films were produced when Chuck Olin worked at The Film Group.
Jim Dennett and John Mason formed The Film Group, a Chicago-based production
company, in 1965.
Eight Flags for 99 Cents
for 99 Cents, a probing look at one "silent majority" neighborhood's support for
but growing disillusionment with the Vietnam War. A professional, intelligent
montage of brief interviews with America's so-called "silent majority",
indicating that, as of 1970, Middle America was as opposed to the Vietnamese war
as the anti-war movement.
The Murder of Fred Hampton
Directed by Howard Alk. Produced by Mike Gray. Associate Producer: Emmett
Grogan; Camera: Mike Gray, Howard Alk; Sound: Jones Cullinan, John Mason, Chuck
Olin; Editor: Howard Alk; Assistant editors: Jones Cullinan, John Mason;
Additional Photography: Gordon Quinn; Production Manager: Jim Dennett.
In 1968 the Film Group, a Chicago production company, began filming a
documentary about the Illinois chapter of the Black Panther Party and their
chairman Fred Hampton. A fiery orator, Hampton was only 20 years old at the
time, but his electrifying words and actions were inspiring young Black people
to demand respect and to insist that their power and voice be felt in local
politics, in any politics. But Fred Hampton's dream included all people when he
proclaimed in the voice of the prophet, "... if we don't stop fascism it'll stop
At that same moment the FBI/CIA was implementing their notorious domestic
counterintelligence program (COINTELPRO) aimed at illegally suppressing domestic
dissent and aimed especially at growing radical political organizations like the
Black Panther Party. One FBI memo stated their charge as the need to "prevent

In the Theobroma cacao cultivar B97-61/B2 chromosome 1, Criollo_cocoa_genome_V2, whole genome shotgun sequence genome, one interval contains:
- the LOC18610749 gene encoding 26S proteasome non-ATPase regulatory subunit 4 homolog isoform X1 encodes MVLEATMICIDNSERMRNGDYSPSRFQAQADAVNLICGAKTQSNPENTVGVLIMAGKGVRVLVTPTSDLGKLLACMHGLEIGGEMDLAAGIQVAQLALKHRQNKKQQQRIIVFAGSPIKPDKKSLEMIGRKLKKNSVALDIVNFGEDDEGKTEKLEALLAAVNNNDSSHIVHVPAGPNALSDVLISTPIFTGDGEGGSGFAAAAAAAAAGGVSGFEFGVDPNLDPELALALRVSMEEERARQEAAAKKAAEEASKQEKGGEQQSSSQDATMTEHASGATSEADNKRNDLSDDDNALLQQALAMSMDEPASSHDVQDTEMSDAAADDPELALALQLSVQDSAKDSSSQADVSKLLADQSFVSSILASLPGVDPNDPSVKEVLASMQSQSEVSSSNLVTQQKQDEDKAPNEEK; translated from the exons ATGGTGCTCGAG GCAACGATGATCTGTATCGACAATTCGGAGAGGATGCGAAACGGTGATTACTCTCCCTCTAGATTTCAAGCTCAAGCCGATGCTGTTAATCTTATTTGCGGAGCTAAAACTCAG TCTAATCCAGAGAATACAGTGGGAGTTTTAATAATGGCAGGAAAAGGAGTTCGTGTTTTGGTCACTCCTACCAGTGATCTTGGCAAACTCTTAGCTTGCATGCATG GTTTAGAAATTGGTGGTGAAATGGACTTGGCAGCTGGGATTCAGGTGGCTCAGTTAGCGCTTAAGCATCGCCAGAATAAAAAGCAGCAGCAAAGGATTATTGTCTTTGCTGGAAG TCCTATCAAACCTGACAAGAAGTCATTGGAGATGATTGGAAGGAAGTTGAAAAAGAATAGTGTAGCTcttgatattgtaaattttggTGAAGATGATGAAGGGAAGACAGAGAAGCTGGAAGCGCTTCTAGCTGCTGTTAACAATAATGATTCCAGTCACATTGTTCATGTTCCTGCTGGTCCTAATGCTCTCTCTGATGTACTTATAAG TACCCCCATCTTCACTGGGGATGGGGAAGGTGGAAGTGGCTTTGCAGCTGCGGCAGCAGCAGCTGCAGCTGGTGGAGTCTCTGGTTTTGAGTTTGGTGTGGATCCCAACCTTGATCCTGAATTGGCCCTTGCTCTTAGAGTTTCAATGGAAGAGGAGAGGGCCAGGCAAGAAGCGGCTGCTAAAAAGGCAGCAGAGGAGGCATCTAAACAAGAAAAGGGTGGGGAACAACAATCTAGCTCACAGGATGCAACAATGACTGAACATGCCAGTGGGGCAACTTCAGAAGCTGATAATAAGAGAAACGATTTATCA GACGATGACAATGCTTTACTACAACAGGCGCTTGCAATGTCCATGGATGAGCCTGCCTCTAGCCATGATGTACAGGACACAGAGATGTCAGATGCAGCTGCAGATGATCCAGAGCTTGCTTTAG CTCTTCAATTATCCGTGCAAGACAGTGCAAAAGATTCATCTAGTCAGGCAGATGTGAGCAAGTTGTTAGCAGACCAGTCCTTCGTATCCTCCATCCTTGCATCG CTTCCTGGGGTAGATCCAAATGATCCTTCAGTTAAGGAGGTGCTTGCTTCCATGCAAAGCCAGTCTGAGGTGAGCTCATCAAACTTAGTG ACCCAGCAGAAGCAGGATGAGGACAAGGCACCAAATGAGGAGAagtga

the rise of a 'messiah' who could unite and electrify the militant black
antinationalist movement." Working with local police departments, the government
moved against Black Panther chapters and leaders across the country.
On December 4, 1969, in a predawn FBI-directed Chicago police raid, four
Panthers suffered gunshot wounds, and Mark Clark and Fred Hampton were murdered.
Within hours, Panthers arranged to get the Film Group crew into the scene and
they were able to record the carnage. The film shows vividly what the police do
to those who dare to openly, aggressively challenge government authority. In
addition, the footage of the bloody, bullet-riddled wreckage directly
contradicted the State's Attorney's version of the raid, and so filmmakers and
Panthers came together to prove that Hampton had been the designated target of
the violent, punitive raid. The film's inquiry pursues official spokesmen and
traps them in their own lies and attempt at a cover-up of a brutal orchestrated
American Revolution II
documentary in 3 parts: the Democratic convention protest and police riot,
critique of events by working class blacks in Chicago ghetto settings, and an
attempt by the Illinois Black Panther Party to organize poor southern white
youth on the city's north side.